Dr Matthew Walker
- Research Associate (Biomedical Engineering)
In 2014 I received my Bachelor's degree in Biology from the University of Hull with upper second class honours (68.5%)
After my Bachelor's degree, I joined the research group of Dr. Daniel Ungar at the University of York to undertake an MRes involving the characterisation of glycosylation mutants in Drosophila melanogaster. Following the completion of my MRes in 2015, I was accepted onto an EPSRC-funded studentship at the University of York to undertake a 3-year PhD supervised by Dr. Daniel Ungar, Prof. Paul Genever, Dr. Victor Chechik and Dr. Andrew Pratt. This was a highly interdisciplinary project across the departments of Biology, Chemistry, Physics and Electronics focusing on the development of magnetically-responsive nanoparticles for the delivery of bioactive therapeutics in joint disease.
The introduction of biomaterials and tissue engineering during my PhD research sparked my interest in their possibilities for cross-disciplinary translational research and motivated me to continue researching in these fields.
In 2019, I joined the Biomedical Engineering Research Division at the University of Glasgow to work as a postdoctoral researcher with Dr. Marco Cantini before continuing with Prof. Delphine Gourdon.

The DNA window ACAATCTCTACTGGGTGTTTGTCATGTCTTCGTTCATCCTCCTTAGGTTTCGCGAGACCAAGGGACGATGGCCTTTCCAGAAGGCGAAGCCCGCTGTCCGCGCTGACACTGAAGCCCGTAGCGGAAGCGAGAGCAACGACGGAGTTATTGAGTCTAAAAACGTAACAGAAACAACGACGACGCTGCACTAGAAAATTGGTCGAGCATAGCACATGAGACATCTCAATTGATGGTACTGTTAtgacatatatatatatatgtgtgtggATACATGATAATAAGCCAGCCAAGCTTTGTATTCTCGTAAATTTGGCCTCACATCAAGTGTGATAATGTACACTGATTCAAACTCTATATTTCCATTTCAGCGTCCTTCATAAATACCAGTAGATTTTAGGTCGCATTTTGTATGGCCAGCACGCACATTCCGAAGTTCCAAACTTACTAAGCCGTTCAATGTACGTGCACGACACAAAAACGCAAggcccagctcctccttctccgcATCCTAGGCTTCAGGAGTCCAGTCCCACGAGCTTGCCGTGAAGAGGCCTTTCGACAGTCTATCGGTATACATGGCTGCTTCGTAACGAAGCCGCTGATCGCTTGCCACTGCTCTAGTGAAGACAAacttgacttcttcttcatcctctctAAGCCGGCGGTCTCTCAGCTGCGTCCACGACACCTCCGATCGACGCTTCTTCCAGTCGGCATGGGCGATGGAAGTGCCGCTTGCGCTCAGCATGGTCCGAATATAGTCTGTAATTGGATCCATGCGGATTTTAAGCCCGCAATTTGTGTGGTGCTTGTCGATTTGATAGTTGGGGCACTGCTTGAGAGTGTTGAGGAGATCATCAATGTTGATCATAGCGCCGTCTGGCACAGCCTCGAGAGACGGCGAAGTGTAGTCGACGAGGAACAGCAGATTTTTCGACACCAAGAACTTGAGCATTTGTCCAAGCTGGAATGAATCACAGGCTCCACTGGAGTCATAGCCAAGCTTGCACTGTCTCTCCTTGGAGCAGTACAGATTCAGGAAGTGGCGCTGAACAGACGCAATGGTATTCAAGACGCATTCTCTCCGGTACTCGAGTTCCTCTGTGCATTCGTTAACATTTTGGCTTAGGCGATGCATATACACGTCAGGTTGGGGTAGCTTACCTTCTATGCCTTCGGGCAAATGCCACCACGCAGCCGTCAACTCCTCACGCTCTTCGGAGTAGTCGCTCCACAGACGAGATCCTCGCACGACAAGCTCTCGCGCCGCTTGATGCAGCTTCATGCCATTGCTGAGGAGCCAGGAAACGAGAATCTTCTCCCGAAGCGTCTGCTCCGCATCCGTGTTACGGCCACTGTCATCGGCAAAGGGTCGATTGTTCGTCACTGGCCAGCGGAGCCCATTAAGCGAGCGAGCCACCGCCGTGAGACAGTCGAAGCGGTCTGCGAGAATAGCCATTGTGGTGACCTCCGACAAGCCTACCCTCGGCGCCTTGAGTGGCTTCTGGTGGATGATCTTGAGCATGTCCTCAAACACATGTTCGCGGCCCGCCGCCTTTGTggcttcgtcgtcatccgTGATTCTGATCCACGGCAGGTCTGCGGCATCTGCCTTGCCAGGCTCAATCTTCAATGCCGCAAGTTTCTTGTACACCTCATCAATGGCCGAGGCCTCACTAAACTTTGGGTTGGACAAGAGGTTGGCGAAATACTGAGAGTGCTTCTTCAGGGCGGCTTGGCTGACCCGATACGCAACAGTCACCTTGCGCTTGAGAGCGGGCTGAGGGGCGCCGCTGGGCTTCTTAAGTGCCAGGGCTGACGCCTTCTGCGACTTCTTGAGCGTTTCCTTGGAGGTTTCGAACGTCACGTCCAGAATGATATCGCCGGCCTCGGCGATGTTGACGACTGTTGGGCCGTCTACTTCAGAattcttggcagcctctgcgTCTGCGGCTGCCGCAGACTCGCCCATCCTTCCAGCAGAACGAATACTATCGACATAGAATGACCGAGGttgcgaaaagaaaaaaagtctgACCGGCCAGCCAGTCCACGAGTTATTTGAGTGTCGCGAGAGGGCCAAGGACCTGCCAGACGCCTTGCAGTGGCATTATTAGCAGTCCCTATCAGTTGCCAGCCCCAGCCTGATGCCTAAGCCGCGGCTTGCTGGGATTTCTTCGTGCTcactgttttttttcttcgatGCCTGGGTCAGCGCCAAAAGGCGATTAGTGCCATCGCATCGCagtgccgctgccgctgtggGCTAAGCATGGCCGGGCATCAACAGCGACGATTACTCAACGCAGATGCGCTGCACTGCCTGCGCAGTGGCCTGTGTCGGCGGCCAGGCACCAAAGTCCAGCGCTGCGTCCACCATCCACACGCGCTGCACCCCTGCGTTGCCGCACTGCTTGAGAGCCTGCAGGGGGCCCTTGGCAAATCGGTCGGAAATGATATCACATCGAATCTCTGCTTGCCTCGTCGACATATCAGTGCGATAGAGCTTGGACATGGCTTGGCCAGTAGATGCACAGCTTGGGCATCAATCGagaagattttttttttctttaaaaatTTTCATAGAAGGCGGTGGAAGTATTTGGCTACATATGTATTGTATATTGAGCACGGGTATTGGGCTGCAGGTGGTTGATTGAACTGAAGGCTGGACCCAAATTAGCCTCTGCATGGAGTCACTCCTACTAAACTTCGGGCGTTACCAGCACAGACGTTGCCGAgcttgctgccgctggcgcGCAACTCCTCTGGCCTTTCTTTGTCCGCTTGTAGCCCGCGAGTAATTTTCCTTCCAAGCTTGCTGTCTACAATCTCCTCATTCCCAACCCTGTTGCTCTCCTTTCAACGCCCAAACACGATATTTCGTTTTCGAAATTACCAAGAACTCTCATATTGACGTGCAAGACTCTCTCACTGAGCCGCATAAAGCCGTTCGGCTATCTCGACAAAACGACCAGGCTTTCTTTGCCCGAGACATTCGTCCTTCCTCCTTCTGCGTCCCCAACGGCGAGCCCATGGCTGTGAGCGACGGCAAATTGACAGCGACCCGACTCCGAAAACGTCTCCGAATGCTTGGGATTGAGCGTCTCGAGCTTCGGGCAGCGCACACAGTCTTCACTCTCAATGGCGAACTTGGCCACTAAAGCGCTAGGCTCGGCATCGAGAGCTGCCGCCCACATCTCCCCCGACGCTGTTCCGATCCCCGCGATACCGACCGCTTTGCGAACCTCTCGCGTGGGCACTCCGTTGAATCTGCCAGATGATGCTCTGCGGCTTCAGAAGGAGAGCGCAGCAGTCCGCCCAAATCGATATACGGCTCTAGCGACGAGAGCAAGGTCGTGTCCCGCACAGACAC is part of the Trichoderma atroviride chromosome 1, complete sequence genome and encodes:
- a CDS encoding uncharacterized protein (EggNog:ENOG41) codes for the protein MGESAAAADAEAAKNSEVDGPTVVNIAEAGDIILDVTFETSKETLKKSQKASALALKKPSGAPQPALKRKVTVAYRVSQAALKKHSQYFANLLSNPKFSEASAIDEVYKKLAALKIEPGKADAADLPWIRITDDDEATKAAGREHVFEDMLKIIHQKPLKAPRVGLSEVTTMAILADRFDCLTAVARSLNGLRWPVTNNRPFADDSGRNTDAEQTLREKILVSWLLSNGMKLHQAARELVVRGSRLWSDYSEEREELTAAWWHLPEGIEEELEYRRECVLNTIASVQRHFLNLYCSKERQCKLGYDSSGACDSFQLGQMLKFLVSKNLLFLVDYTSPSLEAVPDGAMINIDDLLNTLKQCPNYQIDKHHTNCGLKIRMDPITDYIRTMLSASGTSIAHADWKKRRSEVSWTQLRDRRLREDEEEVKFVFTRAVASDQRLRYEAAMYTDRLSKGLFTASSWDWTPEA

My work is carried out within the Centre for the Cellular Microenvironment (CeMi), a multidisciplinary university initiative combining the expertise of cell biologists and bioengineers across the James Watt School of Engineering and College of Medical, Vetinary and Life Sciences (MVLS). The CeMi is co-directed by Prof. Matt Dalby and Prof. Manuel Salmeron-Sanchez and is part of the Acellular/Smart Materials Hub of the United Kingdom Regenerative Medicine Platform (UKRMP).
My research focuses on engineering hydrogel microenvironments to study cell interactions with the extracellular matrix. I am interested in mechanosensitive regulation of cell behaviour and differentiation for tissue engineering applications in regenerative medicine and modelling disease pathologies.
- Scottish Universities Life Sciences Alliance (SULSA), SULSA ECR Prize, 'Engineering pancreatic tumour viscoelasticity', 2022-2023, £3k
Co-supervision of PhD candidates:
- Eonan William Pringle - Dissipative microenvironments to understand cell response to viscosity (expected 2024)
- Omalola Ajayi - Engineered microenvironments for multiscale mechanobiology of breast cancer (expected 2025)
- Konstantina Soulioti - Correlating viscoelasticity and microstructure of the tumour environment to enable early detection, diagnosis and invasion of breast cancer (expected 2025)